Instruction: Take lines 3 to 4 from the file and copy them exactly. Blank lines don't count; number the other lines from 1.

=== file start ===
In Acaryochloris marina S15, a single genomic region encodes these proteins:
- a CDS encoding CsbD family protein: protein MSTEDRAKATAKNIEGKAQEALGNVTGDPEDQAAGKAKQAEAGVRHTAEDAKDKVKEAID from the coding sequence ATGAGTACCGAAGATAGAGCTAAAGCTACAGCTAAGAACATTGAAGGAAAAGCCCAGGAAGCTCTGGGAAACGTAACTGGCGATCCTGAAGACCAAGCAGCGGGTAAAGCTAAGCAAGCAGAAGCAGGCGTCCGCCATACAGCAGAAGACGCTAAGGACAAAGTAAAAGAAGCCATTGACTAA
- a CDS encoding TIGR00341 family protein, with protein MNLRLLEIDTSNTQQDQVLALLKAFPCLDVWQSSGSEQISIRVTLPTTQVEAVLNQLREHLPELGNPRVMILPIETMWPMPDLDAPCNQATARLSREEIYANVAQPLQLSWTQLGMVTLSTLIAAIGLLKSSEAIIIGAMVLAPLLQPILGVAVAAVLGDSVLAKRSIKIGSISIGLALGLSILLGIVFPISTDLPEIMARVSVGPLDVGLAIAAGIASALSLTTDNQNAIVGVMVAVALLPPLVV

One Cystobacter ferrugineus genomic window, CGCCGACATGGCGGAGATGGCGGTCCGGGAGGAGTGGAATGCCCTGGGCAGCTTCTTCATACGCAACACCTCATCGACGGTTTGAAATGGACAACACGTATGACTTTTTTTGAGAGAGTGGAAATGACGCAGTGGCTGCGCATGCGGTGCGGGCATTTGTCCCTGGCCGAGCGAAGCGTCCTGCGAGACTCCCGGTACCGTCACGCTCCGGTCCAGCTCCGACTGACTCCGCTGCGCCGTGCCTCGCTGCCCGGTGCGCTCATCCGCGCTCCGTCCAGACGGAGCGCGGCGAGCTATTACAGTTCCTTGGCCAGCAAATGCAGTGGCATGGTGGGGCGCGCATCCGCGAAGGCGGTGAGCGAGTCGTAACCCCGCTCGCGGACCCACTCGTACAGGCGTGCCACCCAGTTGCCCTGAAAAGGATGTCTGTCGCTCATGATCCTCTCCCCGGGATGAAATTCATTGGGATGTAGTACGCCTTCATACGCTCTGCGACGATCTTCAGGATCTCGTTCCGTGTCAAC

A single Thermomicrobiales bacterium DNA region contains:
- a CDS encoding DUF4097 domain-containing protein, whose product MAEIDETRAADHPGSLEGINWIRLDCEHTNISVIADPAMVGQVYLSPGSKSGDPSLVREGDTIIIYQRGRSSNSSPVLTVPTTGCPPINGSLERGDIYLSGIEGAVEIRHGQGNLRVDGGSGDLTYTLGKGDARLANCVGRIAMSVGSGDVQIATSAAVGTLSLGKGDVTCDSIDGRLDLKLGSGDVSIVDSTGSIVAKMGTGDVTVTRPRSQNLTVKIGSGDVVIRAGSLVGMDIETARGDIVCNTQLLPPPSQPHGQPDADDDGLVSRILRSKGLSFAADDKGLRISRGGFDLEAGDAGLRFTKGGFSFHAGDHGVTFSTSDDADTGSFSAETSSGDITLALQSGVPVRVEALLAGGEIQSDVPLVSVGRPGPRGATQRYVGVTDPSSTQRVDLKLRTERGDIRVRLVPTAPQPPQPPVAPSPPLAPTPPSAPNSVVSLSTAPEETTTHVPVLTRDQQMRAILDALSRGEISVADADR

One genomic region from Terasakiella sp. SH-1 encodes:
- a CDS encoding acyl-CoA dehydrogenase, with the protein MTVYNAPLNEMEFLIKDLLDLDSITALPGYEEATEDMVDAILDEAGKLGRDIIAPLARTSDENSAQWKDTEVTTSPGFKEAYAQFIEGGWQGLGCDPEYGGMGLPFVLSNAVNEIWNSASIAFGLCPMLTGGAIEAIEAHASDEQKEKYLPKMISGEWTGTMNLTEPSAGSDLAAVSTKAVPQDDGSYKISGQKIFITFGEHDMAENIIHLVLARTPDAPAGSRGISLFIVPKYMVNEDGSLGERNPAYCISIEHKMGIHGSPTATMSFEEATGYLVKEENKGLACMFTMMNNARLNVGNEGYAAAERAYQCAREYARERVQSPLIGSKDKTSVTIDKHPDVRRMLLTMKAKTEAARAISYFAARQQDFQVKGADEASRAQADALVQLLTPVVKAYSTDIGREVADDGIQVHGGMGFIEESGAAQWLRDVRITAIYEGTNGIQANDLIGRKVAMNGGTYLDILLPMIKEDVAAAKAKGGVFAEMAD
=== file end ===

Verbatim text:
- a CDS encoding TIGR00341 family protein, with protein MNLRLLEIDTSNTQQDQVLALLKAFPCLDVWQSSGSEQISIRVTLPTTQVEAVLNQLREHLPELGNPRVMILPIETMWPMPDLDAPCNQATARLSREEIYANVAQPLQLSWTQLGMVTLSTLIAAIGLLKSSEAIIIGAMVLAPLLQPILGVAVAAVLGDSVLAKRSIKIGSISIGLALGLSILLGIVFPISTDLPEIMARVSVGPLDVGLAIAAGIASALSLTTDNQNAIVGVMVAVALLPPLVV

One Cystobacter ferrugineus genomic window, CGCCGACATGGCGGAGATGGCGGTCCGGGAGGAGTGGAATGCCCTGGGCAGCTTCTTCATACGCAACACCTCATCGACGGTTTGAAATGGACAACACGTATGACTTTTTTTGAGAGAGTGGAAATGACGCAGTGGCTGCGCATGCGGTGCGGGCATTTGTCCCTGGCCGAGCGAAGCGTCCTGCGAGACTCCCGGTACCGTCACGCTCCGGTCCAGCTCCGACTGACTCCGCTGCGCCGTGCCTCGCTGCCCGGTGCGCTCATCCGCGCTCCGTCCAGACGGAGCGCGGCGAGCTATTACAGTTCCTTGGCCAGCAAATGCAGTGGCATGGTGGGGCGCGCATCCGCGAAGGCGGTGAGCGAGTCGTAACCCCGCTCGCGGACCCACTCGTACAGGCGTGCCACCCAGTTGCCCTGAAAAGGATGTCTGTCGCTCATGATCCTCTCCCCGGGATGAAATTCATTGGGATGTAGTACGCCTTCATACGCTCTGCGACGATCTTCAGGATCTCGTTCCGTGTCAAC